From Prokaryotes to Eukaryotes Cells

If you look at the supposed transition from simple bacterial life to modern life, a key step early on in that process is going to be the transition from what’s called prokaryotic life – simple bacterial life – to eukaryotic life. All complex life has a cell type that’s called eukaryotic cell type where the DNA is packaged in a nucleus, the cells are larger, you have all kinds of organelles, mitochondria, golgi apparatus, endoplasmic reticulum. All of these structures that don’t exist at all in the bacterial world, they exist everywhere else. Complex life has these structures. Fundamentally different ways of doing cellular life separates the bacterial world from the eukaryotic world. So the question is: How did you get from that simpler world to the more complex world? How do you get these new structures within the cell that don’t exist in bacterial life?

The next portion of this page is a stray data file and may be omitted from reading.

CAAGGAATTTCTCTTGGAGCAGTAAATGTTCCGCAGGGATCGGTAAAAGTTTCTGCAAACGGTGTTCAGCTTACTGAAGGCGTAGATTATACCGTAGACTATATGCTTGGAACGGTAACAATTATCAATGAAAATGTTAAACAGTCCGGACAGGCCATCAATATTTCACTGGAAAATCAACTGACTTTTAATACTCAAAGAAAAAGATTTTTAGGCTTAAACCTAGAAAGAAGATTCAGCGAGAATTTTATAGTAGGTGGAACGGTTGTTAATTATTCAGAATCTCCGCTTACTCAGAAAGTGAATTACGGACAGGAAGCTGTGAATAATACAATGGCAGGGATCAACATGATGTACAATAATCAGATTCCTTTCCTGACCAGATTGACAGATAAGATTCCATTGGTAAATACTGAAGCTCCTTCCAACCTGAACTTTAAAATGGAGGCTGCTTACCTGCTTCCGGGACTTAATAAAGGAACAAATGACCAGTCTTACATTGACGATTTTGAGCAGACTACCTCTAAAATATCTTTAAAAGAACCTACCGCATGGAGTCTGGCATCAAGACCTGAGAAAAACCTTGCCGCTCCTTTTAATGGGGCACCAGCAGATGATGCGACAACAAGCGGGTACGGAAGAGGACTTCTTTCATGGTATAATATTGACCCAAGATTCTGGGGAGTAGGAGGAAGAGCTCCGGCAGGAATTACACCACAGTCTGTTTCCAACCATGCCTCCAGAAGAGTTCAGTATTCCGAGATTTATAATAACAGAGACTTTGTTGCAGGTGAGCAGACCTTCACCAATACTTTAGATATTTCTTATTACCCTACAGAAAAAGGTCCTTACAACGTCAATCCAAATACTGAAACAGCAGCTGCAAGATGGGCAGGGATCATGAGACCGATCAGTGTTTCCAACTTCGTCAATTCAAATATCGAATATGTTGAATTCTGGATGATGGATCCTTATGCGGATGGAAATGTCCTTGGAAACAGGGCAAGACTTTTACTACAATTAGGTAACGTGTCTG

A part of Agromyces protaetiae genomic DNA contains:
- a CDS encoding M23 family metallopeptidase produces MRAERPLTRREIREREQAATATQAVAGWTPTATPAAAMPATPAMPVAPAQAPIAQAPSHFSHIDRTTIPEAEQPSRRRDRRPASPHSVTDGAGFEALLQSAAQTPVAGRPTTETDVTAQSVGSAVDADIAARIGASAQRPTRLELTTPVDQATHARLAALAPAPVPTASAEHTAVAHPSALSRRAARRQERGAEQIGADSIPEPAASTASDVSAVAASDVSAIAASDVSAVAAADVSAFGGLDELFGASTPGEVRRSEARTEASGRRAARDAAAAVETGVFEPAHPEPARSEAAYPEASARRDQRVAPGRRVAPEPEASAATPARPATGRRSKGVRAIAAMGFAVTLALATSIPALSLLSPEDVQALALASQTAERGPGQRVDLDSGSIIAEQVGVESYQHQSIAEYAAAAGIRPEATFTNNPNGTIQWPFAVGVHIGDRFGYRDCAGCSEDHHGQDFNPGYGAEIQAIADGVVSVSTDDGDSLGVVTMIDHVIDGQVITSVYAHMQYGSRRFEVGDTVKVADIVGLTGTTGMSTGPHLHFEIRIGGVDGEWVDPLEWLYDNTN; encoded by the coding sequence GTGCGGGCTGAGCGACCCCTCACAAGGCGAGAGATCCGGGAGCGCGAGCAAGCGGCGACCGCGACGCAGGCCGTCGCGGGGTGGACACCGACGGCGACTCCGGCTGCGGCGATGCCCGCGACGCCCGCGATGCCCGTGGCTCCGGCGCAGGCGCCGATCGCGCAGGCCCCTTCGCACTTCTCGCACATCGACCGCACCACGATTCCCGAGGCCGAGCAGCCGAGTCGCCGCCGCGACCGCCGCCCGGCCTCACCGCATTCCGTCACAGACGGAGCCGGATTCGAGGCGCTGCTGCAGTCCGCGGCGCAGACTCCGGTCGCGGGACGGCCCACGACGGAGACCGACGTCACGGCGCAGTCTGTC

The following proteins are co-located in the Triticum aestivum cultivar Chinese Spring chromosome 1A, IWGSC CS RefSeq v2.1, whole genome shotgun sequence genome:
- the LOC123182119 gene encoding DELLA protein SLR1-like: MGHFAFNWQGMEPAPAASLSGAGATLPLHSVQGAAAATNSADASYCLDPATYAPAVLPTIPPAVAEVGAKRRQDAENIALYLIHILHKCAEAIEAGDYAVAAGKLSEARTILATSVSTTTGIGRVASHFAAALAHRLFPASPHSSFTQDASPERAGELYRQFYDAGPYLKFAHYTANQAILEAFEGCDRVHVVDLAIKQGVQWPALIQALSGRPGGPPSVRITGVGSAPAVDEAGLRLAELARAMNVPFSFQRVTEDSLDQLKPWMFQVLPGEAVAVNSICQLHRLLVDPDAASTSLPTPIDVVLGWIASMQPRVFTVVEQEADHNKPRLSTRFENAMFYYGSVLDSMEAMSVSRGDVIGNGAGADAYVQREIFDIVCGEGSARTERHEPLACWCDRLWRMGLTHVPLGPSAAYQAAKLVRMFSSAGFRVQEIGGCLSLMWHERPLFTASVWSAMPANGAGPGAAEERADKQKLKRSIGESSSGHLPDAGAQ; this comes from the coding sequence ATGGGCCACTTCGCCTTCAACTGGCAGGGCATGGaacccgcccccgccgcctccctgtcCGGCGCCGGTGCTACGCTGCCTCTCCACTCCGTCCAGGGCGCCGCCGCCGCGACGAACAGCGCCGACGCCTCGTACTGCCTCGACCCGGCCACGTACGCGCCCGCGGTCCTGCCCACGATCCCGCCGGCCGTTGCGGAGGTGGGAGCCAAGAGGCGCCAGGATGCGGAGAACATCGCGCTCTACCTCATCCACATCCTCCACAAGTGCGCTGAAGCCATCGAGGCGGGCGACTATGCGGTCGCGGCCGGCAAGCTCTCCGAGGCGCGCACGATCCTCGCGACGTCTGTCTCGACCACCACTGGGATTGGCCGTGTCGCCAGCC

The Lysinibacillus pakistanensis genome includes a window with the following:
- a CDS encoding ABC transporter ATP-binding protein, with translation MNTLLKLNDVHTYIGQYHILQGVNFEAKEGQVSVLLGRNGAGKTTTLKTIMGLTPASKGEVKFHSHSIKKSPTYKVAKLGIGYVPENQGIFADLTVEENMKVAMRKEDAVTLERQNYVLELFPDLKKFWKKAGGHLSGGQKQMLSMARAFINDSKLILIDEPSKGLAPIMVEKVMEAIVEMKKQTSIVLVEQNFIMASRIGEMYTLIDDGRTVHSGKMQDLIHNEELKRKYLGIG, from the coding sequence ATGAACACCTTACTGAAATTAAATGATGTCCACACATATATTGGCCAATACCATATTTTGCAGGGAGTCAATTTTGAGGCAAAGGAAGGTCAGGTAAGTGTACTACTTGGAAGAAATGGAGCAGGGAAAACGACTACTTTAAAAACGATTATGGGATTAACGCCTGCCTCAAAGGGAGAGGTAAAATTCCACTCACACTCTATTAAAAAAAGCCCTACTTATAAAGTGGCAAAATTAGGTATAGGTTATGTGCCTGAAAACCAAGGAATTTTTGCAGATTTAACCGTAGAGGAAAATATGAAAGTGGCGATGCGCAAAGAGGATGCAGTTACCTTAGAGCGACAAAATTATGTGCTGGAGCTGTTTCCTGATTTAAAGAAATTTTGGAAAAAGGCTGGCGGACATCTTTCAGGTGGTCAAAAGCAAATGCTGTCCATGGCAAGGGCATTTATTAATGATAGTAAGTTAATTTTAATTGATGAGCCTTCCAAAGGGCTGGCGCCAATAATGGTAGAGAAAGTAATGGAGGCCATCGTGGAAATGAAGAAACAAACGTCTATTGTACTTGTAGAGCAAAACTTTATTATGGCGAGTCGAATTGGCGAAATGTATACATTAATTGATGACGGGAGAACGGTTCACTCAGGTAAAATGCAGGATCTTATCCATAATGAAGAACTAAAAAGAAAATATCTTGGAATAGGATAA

It doesn’t seem plausible at all that you could do it simply by mutating a bacterial cell because mutating the DNA is not going to form some structure within the cell. I don’t think anyone believes that’s how it happens. There are theories that have been put forward and one is called the endosymbiotic theory for transitioning in evolution from simple bacterial life to eukaryotic life. And perhaps the most plausible account of this and this has been advanced since the early 20th century, and then it was additional evidence for it was given by Lynn Margulis in the late 1960s. People noticed and Lynn argued this quite convincingly that there’s a similarity between mitochondria which are the powerhouses in eukaryotic cells. So all of our cells have mitochondria, they produce ATP by oxidizing chemicals. If you look at bacteria, they also produce ATP by oxidizing chemicals. The mitochondria have a little wall around them and a membrane and they pump protons. Bacteria have a wall around them and a membrane and they pump protons and those protons are used for ATP biosynthesis. The size of the mitochondria inside a eukaryotic cell is similar to the size of some small bacteria so there’s connections that make one think “Could it be possible that a bacterial cell – one small bacterial cell – got enveloped by a larger bacterial cell and that became a mitochondrion?” It’s somewhat suggestive. It doesn’t work though if you look at the other organelles. There’s no way to account for the endoplasmic reticulum. There’s no way to account for the golgi apparatus. Furthermore I don’t think there’s a feasible demonstration even for the mitochondria. No one has shown that one cell can swallow another and then let it take up residence and become a powerhouse inside the bigger cell.